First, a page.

Dear Dan: Thank you for your kind note about John. I’ll pass it on to our sons, Mark, 35 and Mike, 24. I know they’ll appreciate your remembrance. They’ve taken the loss of their father hard and they’re still getting over it. They were relatively young to lose their Dad and have been rudderless since, as I’ve been for the past few years. John was always so big and robust, wherever he went he filled the room. It’s still hard to believe a mere virus could diminish him, take him away.
As you may have gathered, I’m a writer and have worked as a reporter for many years. My work has often taken me to remote locations. John was always there for the boys and they easily went back and forth between us. He was proud of my work and in many ways made it possible for me to do it. I now live in Sacramento and work as a writer and photographer specializing in environmental issues. After Mike graduated from high school, I began to take creative writing classes — short stories, poetry — and I began a novel, Adrift in the Sound, published in 2012, that includes several characters modeled after John.
I struggled to find an ending for the story, but it eluded me. One night I had a dream, vivid and powerful. John and I were in bed on a sunny morning. We were young. In the dream, he went to take a bath and I went along to keep him company. In the dream every hurt, resentment, tension, grievance between us was resolved and in that moment only comfort, love and acceptance washed between us.
It was as if John came to me in person. It was 2 a.m. and by 6 a.m. the end of the novel was written, the story complete. I had a strong urge to call John, check in, see how he was doing, but put it off. As best the San Francisco Coroner can figure, he died the day I finished the novel. I believe the end of my story was his final gift to me, the gift of feeling his complete, untarnished love, and a gentle, resolved ending to a grating story. Sorry, but I can’t go on telling. It makes me cry.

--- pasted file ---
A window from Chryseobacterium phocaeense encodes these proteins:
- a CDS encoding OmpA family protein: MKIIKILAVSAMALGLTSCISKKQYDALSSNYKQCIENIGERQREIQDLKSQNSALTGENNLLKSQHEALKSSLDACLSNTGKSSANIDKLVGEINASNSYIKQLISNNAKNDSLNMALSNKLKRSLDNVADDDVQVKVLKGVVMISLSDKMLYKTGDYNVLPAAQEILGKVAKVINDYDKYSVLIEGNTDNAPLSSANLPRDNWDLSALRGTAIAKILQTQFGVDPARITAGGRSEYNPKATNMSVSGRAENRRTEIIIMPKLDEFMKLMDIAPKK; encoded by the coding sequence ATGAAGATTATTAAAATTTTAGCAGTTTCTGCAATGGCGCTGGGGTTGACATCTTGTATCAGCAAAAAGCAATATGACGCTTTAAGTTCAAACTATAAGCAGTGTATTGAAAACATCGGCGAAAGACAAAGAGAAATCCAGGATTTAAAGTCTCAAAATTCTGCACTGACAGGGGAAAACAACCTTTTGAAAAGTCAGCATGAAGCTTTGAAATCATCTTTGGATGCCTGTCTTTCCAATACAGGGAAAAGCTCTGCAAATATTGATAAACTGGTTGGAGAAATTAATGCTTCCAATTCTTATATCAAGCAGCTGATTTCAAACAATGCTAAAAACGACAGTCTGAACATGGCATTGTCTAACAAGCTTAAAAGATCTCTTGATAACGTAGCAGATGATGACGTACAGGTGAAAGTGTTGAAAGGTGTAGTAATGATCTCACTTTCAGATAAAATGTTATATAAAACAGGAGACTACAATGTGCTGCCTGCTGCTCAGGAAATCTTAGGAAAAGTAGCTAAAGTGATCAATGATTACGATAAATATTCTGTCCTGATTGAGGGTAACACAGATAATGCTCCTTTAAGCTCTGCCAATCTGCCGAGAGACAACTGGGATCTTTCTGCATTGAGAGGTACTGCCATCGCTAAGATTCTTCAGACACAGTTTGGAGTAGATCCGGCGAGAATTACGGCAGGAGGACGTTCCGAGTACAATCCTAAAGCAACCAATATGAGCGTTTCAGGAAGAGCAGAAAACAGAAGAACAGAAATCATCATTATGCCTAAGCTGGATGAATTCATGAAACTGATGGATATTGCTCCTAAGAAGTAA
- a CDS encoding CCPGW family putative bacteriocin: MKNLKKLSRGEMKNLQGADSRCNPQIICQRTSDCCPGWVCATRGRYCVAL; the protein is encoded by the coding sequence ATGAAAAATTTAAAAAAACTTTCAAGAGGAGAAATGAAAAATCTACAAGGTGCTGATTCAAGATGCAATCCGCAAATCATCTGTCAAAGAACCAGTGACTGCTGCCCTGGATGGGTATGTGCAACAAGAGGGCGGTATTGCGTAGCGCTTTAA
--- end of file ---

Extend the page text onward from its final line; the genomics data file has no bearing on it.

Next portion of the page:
|Gerald and Buff Corsi ©
California Academy of Sciences
At John’s funeral, we had lots of chocolate and roses and friends from John’s days in San Francisco’s Haight Asbury. When it was over, I went outside and a huge red-tailed hawk swooped low and ruffled my hair then perched on a cornice of the building. You would think this an exaggeration, but I have witnesses.
The hawk was vigilant, as if guarding. It was still there after everyone left and I was alone with this magnificent bird, standing in front of an ornate and historic mausoleum. I hated to leave him there and my brother had to drag me away. We sprinkled some of John’s ashes in the Panhandle at Golden Gate Park where he played baseball as a kid. I have kept the rest.